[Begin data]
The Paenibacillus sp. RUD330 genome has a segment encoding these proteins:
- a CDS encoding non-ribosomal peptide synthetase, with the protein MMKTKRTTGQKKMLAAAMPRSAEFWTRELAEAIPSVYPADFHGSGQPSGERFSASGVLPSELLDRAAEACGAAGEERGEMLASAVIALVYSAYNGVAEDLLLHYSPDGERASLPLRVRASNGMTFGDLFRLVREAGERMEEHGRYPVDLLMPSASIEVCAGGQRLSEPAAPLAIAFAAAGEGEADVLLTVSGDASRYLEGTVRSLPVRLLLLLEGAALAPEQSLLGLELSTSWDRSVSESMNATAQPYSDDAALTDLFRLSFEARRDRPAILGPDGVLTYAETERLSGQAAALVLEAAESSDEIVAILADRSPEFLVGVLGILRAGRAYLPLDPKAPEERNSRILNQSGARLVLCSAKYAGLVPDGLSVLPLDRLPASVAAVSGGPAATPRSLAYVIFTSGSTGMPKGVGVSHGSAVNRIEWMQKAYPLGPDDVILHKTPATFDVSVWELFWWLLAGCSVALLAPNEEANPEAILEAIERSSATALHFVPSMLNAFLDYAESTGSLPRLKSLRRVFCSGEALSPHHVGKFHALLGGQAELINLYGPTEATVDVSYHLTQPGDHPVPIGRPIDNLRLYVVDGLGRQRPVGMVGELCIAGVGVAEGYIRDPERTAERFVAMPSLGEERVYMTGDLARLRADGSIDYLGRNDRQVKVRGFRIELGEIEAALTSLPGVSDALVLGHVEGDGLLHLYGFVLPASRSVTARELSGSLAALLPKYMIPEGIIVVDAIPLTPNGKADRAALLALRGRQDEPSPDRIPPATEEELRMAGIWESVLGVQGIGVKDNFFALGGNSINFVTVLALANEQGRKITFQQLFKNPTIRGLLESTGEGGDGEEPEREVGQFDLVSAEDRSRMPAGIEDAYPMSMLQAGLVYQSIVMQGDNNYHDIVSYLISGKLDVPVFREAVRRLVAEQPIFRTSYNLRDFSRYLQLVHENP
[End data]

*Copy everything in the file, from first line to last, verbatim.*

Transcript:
The Paenibacillus sp. RUD330 genome has a segment encoding these proteins:
- a CDS encoding non-ribosomal peptide synthetase, with the protein MMKTKRTTGQKKMLAAAMPRSAEFWTRELAEAIPSVYPADFHGSGQPSGERFSASGVLPSELLDRAAEACGAAGEERGEMLASAVIALVYSAYNGVAEDLLLHYSPDGERASLPLRVRASNGMTFGDLFRLVREAGERMEEHGRYPVDLLMPSASIEVCAGGQRLSEPAAPLAIAFAAAGEGEADVLLTVSGDASRYLEGTVRSLPVRLLLLLEGAALAPEQSLLGLELSTSWDRSVSESMNATAQPYSDDAALTDLFRLSFEARRDRPAILGPDGVLTYAETERLSGQAAALVLEAAESSDEIVAILADRSPEFLVGVLGILRAGRAYLPLDPKAPEERNSRILNQSGARLVLCSAKYAGLVPDGLSVLPLDRLPASVAAVSGGPAATPRSLAYVIFTSGSTGMPKGVGVSHGSAVNRIEWMQKAYPLGPDDVILHKTPATFDVSVWELFWWLLAGCSVALLAPNEEANPEAILEAIERSSATALHFVPSMLNAFLDYAESTGSLPRLKSLRRVFCSGEALSPHHVGKFHALLGGQAELINLYGPTEATVDVSYHLTQPGDHPVPIGRPIDNLRLYVVDGLGRQRPVGMVGELCIAGVGVAEGYIRDPERTAERFVAMPSLGEERVYMTGDLARLRADGSIDYLGRNDRQVKVRGFRIELGEIEAALTSLPGVSDALVLGHVEGDGLLHLYGFVLPASRSVTARELSGSLAALLPKYMIPEGIIVVDAIPLTPNGKADRAALLALRGRQDEPSPDRIPPATEEELRMAGIWESVLGVQGIGVKDNFFALGGNSINFVTVLALANEQGRKITFQQLFKNPTIRGLLESTGEGGDGEEPEREVGQFDLVSAEDRSRMPAGIEDAYPMSMLQAGLVYQSIVMQGDNNYHDIVSYLISGKLDVPVFREAVRRLVAEQPIFRTSYNLRDFSRYLQLVHENP